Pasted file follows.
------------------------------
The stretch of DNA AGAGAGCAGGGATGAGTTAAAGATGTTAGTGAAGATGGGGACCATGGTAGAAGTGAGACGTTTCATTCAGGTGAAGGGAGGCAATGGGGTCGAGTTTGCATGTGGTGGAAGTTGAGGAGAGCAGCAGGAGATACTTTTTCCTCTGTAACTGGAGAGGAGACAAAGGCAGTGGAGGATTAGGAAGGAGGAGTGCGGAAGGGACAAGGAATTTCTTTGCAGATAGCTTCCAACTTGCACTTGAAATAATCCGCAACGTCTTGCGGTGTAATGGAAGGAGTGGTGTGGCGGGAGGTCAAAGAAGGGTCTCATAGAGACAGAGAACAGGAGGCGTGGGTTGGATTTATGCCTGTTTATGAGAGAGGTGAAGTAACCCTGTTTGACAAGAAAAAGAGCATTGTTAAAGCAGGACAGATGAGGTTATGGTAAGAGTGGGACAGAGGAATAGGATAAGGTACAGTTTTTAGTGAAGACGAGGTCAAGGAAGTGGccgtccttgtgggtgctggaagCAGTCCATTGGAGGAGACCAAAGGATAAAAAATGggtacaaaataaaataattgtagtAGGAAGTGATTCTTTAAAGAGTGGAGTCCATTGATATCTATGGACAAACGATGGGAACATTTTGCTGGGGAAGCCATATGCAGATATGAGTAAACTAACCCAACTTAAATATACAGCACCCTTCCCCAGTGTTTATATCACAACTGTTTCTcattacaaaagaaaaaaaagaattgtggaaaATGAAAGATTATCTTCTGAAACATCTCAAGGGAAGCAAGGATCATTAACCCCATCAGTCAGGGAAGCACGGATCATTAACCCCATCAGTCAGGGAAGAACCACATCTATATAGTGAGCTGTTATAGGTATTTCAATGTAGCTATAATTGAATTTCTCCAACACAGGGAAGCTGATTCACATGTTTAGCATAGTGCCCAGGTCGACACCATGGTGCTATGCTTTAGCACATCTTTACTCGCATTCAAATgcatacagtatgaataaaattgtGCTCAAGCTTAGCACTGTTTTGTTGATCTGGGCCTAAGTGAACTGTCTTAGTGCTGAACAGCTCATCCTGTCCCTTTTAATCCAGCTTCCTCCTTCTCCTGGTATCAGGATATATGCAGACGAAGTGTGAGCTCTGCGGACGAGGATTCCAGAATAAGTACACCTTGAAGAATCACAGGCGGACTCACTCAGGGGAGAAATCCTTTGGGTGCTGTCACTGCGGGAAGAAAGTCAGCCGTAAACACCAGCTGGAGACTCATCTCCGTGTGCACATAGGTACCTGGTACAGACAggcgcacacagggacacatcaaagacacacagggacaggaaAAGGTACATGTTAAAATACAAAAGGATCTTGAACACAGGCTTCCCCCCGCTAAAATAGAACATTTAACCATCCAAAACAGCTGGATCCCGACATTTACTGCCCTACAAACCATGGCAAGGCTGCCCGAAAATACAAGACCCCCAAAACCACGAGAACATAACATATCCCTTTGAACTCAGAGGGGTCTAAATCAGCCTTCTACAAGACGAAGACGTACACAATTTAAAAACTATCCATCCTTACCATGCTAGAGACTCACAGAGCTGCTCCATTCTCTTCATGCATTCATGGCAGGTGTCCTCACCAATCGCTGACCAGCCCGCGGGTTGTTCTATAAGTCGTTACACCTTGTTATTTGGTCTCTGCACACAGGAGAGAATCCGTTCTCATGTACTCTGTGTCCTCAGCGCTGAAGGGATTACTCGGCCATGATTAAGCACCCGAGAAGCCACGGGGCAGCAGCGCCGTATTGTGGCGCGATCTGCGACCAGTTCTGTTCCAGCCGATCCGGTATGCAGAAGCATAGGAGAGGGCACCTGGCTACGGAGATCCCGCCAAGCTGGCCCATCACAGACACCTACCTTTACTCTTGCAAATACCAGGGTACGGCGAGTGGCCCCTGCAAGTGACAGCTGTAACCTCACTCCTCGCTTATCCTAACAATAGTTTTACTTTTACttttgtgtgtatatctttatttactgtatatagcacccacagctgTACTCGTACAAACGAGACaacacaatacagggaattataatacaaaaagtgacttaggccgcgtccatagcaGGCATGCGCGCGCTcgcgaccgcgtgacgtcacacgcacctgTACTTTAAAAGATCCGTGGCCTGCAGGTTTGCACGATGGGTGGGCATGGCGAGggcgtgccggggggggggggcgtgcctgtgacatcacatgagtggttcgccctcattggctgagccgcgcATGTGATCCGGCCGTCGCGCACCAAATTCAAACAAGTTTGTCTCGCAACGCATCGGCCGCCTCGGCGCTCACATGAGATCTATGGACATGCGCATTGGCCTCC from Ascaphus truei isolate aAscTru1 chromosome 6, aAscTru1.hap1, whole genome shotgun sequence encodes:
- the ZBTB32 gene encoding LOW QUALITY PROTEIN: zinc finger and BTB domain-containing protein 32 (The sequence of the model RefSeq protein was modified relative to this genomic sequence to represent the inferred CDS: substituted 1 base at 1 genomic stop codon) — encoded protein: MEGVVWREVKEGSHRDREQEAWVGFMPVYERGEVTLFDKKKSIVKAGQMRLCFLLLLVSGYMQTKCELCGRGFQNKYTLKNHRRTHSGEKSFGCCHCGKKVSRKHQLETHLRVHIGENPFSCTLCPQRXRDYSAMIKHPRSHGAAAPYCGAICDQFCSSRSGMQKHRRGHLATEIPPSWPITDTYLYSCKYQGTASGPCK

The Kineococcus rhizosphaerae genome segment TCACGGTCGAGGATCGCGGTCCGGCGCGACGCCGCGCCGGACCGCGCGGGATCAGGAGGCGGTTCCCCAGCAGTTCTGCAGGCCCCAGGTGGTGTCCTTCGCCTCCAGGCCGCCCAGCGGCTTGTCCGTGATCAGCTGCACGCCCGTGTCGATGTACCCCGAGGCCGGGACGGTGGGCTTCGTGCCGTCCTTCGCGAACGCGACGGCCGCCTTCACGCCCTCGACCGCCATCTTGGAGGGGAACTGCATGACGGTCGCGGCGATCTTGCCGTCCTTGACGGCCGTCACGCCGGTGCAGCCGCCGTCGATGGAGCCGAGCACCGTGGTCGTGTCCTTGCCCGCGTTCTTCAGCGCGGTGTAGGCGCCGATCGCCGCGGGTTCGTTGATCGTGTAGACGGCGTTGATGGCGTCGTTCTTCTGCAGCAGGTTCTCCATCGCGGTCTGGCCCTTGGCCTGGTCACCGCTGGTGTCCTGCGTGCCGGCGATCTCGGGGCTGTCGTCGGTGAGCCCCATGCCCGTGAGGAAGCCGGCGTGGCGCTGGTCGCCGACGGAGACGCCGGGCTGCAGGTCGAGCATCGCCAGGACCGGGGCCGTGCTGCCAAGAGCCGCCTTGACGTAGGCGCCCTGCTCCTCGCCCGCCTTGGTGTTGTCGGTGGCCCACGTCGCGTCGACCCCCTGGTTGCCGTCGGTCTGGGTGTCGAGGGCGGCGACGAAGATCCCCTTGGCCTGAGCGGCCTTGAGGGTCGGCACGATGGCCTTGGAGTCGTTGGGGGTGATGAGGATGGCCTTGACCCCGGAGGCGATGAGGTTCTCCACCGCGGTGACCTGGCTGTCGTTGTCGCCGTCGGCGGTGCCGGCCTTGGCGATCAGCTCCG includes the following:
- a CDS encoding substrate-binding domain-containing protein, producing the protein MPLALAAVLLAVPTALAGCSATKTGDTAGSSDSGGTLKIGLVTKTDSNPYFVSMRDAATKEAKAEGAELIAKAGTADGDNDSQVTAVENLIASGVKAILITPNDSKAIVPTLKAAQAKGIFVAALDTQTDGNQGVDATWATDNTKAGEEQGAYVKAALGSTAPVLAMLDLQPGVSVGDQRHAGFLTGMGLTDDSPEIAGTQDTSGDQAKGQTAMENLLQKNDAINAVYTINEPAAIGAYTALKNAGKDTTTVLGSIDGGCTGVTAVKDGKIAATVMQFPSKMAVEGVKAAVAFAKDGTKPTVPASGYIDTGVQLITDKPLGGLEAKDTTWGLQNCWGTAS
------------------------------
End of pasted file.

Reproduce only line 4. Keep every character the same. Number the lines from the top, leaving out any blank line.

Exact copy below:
- a CDS encoding substrate-binding domain-containing protein, producing the protein MPLALAAVLLAVPTALAGCSATKTGDTAGSSDSGGTLKIGLVTKTDSNPYFVSMRDAATKEAKAEGAELIAKAGTADGDNDSQVTAVENLIASGVKAILITPNDSKAIVPTLKAAQAKGIFVAALDTQTDGNQGVDATWATDNTKAGEEQGAYVKAALGSTAPVLAMLDLQPGVSVGDQRHAGFLTGMGLTDDSPEIAGTQDTSGDQAKGQTAMENLLQKNDAINAVYTINEPAAIGAYTALKNAGKDTTTVLGSIDGGCTGVTAVKDGKIAATVMQFPSKMAVEGVKAAVAFAKDGTKPTVPASGYIDTGVQLITDKPLGGLEAKDTTWGLQNCWGTAS